Players traded their blocking sleds and footballs for shovels and rakes Friday afternoon as part of the Minnesota Vikings' largest single-day community effort of the year in terms of the number of players involved.
Nearly the entire team, and more than 100 people from the organization, joined with almost 150 other volunteers from the community and Toro to help build a large playground and landscape the surrounding area at the American Indian Magnet school in St. Paul.
"They'll enjoy this," head coach Brad Childress said of the kids whose playground area and equipment expanded immensely. "They get to come out here on Monday and enjoy it for the first time (after the concrete dries). … It's about giving back from our organization and everybody in our organization that's here. We're excited, and our guys kind of get into it a little bit."
Most of them did. Inside the school, players visited with school kids, gave talks inside the classrooms and even helped with the dance students inside the school's gymnasium. It was there that defensive coordinator Leslie Frazier, cornerback Cedric Griffin, wide receiver Bobby Wade and others fielded some interesting questions from the kids.
Wade was asked who is the best player on the team and, not surprisingly, said he'd like to think he is. Players were also asked questions about their potential touchdown dances and – the best question we witnessed – "do you stink after a game when you go home?"
But the main purpose of the community day was to get a new playground built. Players shoveled and hauled mulch on tarps, mixed concrete in wheelbarrows and poured it into the ground to anchor the new equipment, pick-axed hard ground, laid sod and performed other labor-intensive duties.
Childress was asked if there were any construction prospects among the group of players and said he didn't want to find any. "Hopefully … they don't quit their day jobs," he said.
The biggest controversy of the afternoon, when the players arrived after their morning practice, was which job each player was assigned.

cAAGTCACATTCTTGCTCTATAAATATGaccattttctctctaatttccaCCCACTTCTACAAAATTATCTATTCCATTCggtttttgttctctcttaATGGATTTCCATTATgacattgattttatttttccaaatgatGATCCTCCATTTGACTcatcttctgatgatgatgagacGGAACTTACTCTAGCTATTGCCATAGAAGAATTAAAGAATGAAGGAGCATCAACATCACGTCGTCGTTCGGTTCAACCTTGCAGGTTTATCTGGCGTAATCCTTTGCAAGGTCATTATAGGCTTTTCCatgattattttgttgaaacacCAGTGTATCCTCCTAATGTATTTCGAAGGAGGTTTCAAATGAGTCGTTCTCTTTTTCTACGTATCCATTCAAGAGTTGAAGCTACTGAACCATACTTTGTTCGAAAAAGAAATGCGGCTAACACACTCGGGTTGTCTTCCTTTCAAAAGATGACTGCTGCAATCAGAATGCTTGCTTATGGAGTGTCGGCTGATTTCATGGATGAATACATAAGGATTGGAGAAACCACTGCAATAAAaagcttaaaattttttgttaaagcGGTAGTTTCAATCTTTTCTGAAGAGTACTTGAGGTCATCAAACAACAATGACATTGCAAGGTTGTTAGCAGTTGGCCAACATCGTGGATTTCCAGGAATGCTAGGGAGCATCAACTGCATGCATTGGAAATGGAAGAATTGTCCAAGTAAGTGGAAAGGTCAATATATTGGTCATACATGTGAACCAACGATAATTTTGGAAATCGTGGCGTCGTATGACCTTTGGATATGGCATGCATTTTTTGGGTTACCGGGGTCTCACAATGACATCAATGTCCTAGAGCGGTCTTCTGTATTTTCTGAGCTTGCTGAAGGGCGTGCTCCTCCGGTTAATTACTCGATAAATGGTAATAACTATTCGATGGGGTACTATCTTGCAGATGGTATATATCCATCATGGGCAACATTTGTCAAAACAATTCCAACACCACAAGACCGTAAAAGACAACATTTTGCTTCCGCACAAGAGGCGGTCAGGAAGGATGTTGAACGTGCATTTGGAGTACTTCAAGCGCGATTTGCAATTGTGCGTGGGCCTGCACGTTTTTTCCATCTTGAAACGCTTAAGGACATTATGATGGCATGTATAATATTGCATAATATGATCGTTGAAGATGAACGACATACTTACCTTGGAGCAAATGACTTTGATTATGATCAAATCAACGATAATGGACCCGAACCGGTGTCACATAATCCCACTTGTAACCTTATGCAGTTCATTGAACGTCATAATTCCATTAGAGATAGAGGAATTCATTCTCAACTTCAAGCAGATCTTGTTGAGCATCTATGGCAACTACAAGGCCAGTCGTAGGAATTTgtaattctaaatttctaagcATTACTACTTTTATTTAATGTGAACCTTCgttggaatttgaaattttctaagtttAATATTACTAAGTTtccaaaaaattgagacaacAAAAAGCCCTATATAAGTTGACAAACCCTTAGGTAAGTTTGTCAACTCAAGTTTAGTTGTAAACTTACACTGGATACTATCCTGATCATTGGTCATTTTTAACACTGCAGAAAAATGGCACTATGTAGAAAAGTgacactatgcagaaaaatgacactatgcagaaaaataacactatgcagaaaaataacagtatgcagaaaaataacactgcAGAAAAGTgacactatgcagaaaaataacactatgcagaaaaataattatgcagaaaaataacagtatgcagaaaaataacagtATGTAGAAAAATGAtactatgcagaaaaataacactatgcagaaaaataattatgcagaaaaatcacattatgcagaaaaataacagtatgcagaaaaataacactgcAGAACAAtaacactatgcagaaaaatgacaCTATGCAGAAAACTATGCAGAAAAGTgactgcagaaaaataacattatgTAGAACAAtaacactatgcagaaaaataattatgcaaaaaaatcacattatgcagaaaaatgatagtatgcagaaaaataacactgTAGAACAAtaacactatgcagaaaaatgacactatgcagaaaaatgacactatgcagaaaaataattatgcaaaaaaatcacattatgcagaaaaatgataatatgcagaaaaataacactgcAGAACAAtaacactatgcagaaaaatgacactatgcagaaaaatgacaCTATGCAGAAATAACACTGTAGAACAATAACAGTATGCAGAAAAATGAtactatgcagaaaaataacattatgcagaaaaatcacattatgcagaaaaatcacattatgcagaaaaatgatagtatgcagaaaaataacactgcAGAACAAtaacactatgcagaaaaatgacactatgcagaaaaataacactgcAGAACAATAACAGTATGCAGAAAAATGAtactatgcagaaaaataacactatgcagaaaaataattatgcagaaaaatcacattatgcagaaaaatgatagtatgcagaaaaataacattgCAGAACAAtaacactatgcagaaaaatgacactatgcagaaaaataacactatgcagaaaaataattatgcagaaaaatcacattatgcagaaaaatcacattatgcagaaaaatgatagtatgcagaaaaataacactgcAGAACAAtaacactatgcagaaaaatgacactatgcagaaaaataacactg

"We had a little bit of moaning how it got divided up – who was mulching, who got to go to the classroom, who got to work the heavy concrete – but I assure it was completely random," Childress said.
Maybe, but defensive tackle Pat Williams was pretty sure his job as a manual mixer of concrete was related to his solid performance last year with a similar project in Minneapolis.
"I'm always working hard. I play nose tackle. Last year I did the same thing, concrete, and I'm pretty sure I did a good job," Williams said.
The star of the day, however, was not a current player. Numerous school personnel and volunteers were amazed at the work ethic and energy level displayed by director of college scouting Scott Studwell. According to eye-witness reports, Studwell arrived early in the morning and was his usual ball of energy in working a pick axe, hauling sod and anything else where he saw a need. He was still going strong by mid-afternoon.
Childress was asked if he could keep up with Studwell. "We worked on two-minutes (drills) back at the complex, so we were moving pretty good there, too – more the players than me, though."
Between players and front office personnel, most of the organization was involved and turned out a good project for a public school that offers an additional class to students that want to study their American Indian heritage more in-depth. With about 90 percent of the students in the poverty range, according to one school employee, it was obvious they could use the physical and financial support offered by the Vikings and Toro.
"I think with the Wilfs blessing, they'd like to do (a playground build) every year because they are all about helping this community, whether it's Minneapolis last year or St. Paul this year," Childress said.
Vikings at Play in St. Paul
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